8 Exercises for Incredible Grip Strength

8 Exercises for Incredible Grip Strength

Sprinkle your workouts with these eight grip exercises to conquer any Spartan Race obstacle.

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(Originally published on the Spartan Blog.)

From endurance to strength to precision, most athletes? performance will improve with an increase in grip strength. At one point or another, the majority of sports involve holding onto something at one point or another. In the sport of obstacle course racing, grip strength can be the deciding factor between winning or losing a race due to the failure of obstacles that require hanging from apparatuses or traversing difficult objects.

During a Spartan Race, your grip strength will be tested on obstacles such as the Multi-Rig, Rope Climb, Farmer?s Carry, Tyrolean Traverse and Monkey Bars. Regardless of your bodyweight, the muscles of the back, arms, hands, shoulders, and core all contribute to successfully being able to hold on to or squeeze things. That said, the important factor with these muscles aren?t their size ? it?s their strength and endurance ? and although sometimes bodybuilders may be able to muscle their way through rigs without any grip training, it?s best to prepare your body for high grip demands to avoid failing obstacles and prevent injury. Try these eight exercises to improve grip strength and never fail a Spartan obstacle again. Plus, these moves will boost your other gym lift numbers too.

1. Dumbbell Farmer?s Walk With Towel

How to Do It: This exercise requires two small towels (For example: 14 inches wide and 22 inches in length). Loop one towel around the handle of each dumbbell and hold onto the end of each towel while standing upright with shoulders back. Walk 25?50 yards around your gym floor or outdoors. You can also use weight plates for this exercise. If the plate has more than one opening, such as a top and middle hole, loop the towel through the top opening and hold onto it from there. A longer towel may be required to loop through the center hole of a 25, 35, or 45lb weight plate.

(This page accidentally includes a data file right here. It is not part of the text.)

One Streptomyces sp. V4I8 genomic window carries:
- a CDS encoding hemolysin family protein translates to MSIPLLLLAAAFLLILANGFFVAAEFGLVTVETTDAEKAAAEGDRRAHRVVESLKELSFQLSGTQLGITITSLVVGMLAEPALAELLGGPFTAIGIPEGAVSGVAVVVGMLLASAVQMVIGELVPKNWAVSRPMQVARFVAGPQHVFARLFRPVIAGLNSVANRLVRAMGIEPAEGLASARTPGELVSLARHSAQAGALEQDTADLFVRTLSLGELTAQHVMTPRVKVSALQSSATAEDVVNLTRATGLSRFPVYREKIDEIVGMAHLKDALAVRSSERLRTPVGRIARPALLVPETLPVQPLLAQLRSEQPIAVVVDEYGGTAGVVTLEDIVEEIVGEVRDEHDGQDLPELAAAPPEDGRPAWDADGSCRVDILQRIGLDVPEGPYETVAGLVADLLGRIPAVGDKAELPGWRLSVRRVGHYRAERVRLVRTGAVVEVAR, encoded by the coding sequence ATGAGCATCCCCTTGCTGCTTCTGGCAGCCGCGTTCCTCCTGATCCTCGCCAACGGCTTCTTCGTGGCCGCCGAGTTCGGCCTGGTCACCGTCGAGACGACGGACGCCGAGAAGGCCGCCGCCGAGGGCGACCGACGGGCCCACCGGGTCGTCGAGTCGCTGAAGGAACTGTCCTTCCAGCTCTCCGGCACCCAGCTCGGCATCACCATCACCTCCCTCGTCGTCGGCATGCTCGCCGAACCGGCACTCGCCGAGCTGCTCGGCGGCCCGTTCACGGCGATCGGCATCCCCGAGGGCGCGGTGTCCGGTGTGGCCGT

2. Dead Hang

How to Do It: Grip a pullup bar or any sturdy overhead structure with a pronated (overhand grip). Slightly elevate the scapula to engage your core and activate the back muscles. Hang from the bar as long as possible. Aim for 15 seconds, then 30, 45, and 60 seconds. Once you?re able to hang for 60 seconds, you can get creative and move your hands horizontally during the hang, traversing from side to side on the bar.

3. Fat Gripz Dumbbell Curl

How to Do It: You can use a Fat Gripz, Harbinger Big Grip or any branded rubber tool that adds thickness to a barbell or dumbbell or this exercise. These grip-enhancing tools can be used for a variety of strength training exercises but using the Fat Gripz on a dumbbell curl emphasizes the importance of biceps and forearms strength for Spartan Race.

Place one Fat Gripz over the handle of each dumbbell and hold each dumbbell using a supinated (palms facing forward) grip. Standing with feet shoulder-width apart and shoulders back, curl the dumbbells to chin height, keeping the wrists flat and palms up the entire time. Return hands to starting position. That?s one rep.

4. Barbell Shrug

How to Do It: You can shrug a straight barbell, a trap bar, dumbbells, or even a machine to increase grip strength but the barbell shrug is the exercise you should definitely incorporate into your strength and conditioning routine for better grip.